Association, is having his troubles once
more. Campbell and Hart are said to
have jumped the team, and big offers
are said to have been made to Kennedy,
Hallam, Kerwin and H'ouser.
The tampering with Tebeau's players
is alleged to be the work of the Ken
tucky state league and is part of a raid
?lanned against the Louisville magnate,
he clubs getting the two jumping play
ers are not known, but as they are
among the best men in the Louisville
team that organization will be sadly
crippled. The leaving qf the other four
men named would mean the virtual dis
ruption of the club.
IN MAY WHEAT
SHORTS CAUGHT IN A FIVE-OBNT
Price Too High for Milling Interests,
and if Shorts Have Covered I Will
Drop Back QuicklyGates Might
Have Made Good if He Had TJnder
May wheat went on the -rampage to
day. Caught wrong on the market the
frightened shorts nought in and the
price rose 5 cents. The screws were put
on and the bears squeezed unmercifully.
At $1.09% the covering really began
and at $1.14 the market was hard as
It is a case of a squeeze pure and
simple. Millers can not take wheat at
$1.14 and make flour of it with profit,
against present conditions elsewhere,
but it is not a question of what millers
can do. Traders have sold May wheat
short and cannot buy it back, for no
one has it for sale. To buy any they
have to bid for it to a point high
enough to draw some out.
If one could tell what the short inter
est in May amounts to he could call the
turn on the market. If the shorts have
covered, a break May is to be ex
pected. If, as is the rumor, there is
still a half-million May short, the price
may jump another 5 cents very easily.
What Might Have Been.
The maddest man in the United
States, it is said, is John W. Gates.
Weeks ago he threw up the sponge in
las corner fight, and Chicago May
crashed from $1.16 to 86% cents. To
day it has worked half way/" ba'ckto
96 centsand eveiythmg indicates that
Gates could have put the deal thru.
Had he known the source of the selling
on the day he let go, and had he not
suspected that the wheat coming on
the market was from treacherous asso
ciates, when in leality it was from
Bigelow, the embezzling banker-plunger
of Milwaukee, there might have been
a different story.
July Works Upward.
July wheat is very strong, Minne
apolis July selling today to $1.03%,
against low point of 90%c. This is
because of light stocks and rains in
Texas. That state does not raise much
wheatonly 12,000,000 bushels last
year. BuBt she cuts it first and sends
it to market first, and if it should con
tinue to rain in Texas and delay the
crop, Chicago July might easily run
up 10 cents, for Chicago bears have
sold July short, as they always do, ex
pecting to jget this early Texas wheat
Flour Up a Point.
Flour jumped another 2oc this morn
ing, and is up 50c a barrel since Friday,
patents in barrels, f.o.b., Minneapolis,
being quotable at $6.15(5)6.25. Corn is
also strong and prices of cornmeal and
feed stuff made from corn are $1.75 a
10,293 Customers Say Best Laundry.
Collars lc, cuffs lc, shirts 10c.
Hoffman's Toggery Laundry Dept.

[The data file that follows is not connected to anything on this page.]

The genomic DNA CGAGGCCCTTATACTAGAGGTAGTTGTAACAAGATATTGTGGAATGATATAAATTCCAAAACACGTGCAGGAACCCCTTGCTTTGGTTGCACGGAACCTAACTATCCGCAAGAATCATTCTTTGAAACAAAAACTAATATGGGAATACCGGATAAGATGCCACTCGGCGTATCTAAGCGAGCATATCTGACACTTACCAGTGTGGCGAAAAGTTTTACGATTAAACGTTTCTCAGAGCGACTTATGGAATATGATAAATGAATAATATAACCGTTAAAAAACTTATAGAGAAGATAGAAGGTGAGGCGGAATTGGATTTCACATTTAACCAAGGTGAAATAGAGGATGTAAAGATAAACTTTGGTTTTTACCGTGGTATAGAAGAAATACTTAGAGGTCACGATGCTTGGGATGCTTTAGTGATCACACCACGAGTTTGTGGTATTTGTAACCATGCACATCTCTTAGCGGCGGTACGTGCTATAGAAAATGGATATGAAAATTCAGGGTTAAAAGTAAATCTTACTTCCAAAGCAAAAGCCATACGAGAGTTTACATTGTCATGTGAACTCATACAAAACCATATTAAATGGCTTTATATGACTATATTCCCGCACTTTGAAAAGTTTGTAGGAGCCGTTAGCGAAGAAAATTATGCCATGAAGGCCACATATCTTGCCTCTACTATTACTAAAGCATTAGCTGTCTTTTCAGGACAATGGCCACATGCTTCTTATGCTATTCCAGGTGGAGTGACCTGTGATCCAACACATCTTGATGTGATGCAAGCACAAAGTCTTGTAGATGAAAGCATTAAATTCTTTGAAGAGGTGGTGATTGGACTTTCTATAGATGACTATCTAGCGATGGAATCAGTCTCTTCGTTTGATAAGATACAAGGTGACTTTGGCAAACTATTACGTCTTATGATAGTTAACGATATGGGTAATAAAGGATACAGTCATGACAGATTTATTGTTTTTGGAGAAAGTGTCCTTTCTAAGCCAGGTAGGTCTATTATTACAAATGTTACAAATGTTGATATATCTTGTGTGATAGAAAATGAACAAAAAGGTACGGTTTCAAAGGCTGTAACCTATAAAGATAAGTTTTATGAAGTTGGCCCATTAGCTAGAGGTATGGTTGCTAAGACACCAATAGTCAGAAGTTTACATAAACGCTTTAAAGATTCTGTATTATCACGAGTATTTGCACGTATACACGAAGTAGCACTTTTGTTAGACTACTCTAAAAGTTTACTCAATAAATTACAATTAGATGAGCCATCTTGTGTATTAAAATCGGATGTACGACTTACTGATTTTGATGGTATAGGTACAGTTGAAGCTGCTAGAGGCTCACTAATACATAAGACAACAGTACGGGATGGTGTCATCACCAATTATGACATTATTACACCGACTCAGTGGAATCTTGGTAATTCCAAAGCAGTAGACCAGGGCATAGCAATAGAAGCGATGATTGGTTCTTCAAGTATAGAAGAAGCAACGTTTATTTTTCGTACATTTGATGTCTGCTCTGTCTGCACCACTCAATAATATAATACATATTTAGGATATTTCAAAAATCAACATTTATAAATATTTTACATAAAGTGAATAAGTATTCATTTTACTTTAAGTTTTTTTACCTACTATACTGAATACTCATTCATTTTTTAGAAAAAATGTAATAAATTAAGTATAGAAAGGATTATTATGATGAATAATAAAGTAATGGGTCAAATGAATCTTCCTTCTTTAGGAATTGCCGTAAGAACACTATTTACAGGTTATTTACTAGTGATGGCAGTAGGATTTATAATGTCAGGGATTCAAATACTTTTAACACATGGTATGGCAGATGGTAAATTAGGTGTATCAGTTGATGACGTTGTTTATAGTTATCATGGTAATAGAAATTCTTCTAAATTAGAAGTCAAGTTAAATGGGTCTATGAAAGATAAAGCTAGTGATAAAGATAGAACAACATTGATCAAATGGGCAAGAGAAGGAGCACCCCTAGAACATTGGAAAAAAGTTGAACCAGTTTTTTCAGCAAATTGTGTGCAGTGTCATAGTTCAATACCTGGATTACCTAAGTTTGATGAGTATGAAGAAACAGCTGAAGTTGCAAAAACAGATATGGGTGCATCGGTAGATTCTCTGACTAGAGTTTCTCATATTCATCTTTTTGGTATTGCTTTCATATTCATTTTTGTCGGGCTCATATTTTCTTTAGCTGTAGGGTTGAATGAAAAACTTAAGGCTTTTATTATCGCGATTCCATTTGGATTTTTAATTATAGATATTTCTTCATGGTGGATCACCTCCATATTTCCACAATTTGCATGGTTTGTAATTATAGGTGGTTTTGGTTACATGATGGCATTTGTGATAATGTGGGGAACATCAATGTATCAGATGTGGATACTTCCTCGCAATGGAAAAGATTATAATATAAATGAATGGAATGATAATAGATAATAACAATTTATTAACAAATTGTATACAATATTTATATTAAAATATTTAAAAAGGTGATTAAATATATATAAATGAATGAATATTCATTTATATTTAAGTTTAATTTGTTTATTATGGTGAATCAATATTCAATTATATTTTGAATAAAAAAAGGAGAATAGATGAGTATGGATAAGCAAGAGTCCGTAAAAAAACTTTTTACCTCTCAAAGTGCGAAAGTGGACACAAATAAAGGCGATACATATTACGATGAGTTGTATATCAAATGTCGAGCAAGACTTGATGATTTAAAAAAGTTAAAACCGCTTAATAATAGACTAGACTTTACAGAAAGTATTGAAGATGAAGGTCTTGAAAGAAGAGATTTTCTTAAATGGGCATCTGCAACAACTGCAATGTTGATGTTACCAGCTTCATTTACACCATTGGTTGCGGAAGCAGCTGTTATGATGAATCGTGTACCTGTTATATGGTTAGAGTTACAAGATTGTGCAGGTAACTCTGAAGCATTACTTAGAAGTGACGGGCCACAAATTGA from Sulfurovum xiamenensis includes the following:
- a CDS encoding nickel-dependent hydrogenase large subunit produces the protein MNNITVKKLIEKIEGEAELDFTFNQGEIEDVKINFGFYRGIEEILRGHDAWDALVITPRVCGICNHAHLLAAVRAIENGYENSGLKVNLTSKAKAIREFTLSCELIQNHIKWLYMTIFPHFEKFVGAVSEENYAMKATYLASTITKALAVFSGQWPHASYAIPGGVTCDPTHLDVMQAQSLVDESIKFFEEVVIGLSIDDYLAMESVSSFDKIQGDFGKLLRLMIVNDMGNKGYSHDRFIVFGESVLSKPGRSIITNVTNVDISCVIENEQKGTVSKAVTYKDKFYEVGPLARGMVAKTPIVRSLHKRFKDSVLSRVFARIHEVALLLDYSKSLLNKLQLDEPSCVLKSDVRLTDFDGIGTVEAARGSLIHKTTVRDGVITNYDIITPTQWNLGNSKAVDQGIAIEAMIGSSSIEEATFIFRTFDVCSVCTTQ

SMOKERS ARE SMOKED OUT
FIRE DISCLOSES OPIUM JOINT,
WITH ALL NECESSARY FIT-
TINGS, IN SECOND STREET
A rooming house fitted up for the
use of opium fiends was brought to the
attention of the police today when the
building at 215 Second street S was de
stroyed by fire.
The ground floor is occupied by the
saloon and restaurant of William Eobb,
colored, and the upper floors are rented
out to roomers. The fire started from
electric wires in the basement at 4
a.m. and many of the occupants came
down to the street in a peculiarly
The firemen went thru the various
rooms to put out the fire and were sur
prised to find opium outfits in nearly
every room. Most of the pipes had
been recently smoked and it was con
sidered marvelous that all of the lodg
ers were able to get out.
The fire practically destroyed the
building, as it will be impossible to re
pair it and make it safe. The loss was
NEW REGIME AT 'HAHA
QUIET AS S. S. PICNIC
Superintendent James G. Doyle took
personal charge of the policing of Min
nehaha yesterday afternoon, and laid
out the work for his subordinates for
the remainder of the park season. One
sergeant and three officers will be de
tailed for duty in' the falls district
every Sunday from noon until midnight.
They have instructions to stop all dis
cordant noises, whether purporting to
be music or not, to ferret out the illicit
sale of liquor, prevent dancing and sup
press all disorders. Minnehaha was
strictly under these regulatio'n'3 yester
day and was the quietest place in the
citVj altho thousands were there.
"While at the falls superintendent
Doyle approved the site selected by
Foreman A. S. Adams for a lockup.
This is in1
the rear of the house occu
pied by the custodian of the park, and
is well screened from public gaze. The
site was also approved by President
Fred L. Smith and Superintendent W.
M. Berry of the park board, who were
out to see how Minnehaha looked on
Ealph W. Wheelock, secretary to the
mayor and License Inspector George
Longfellow also paid an official visit
.aWd found everything to their liking.
UP TO COUNCIL!?
Aldermen Will Have to Grant 'Chuffers
Privileges, If Allowed.
"The question of allowing professional
chauffeurs driving demonstrating cars for
automobile dealers certain speeding priv
ileges rests with the city council,*' said
Mayor Jones today. "If properly
brought forward it will receive careful at
tention. The street would have to be
pretty far out and the consent of the
majority of the residents would be neces
sary. It is the desire of the city to help
the dealers, bvt the question will have to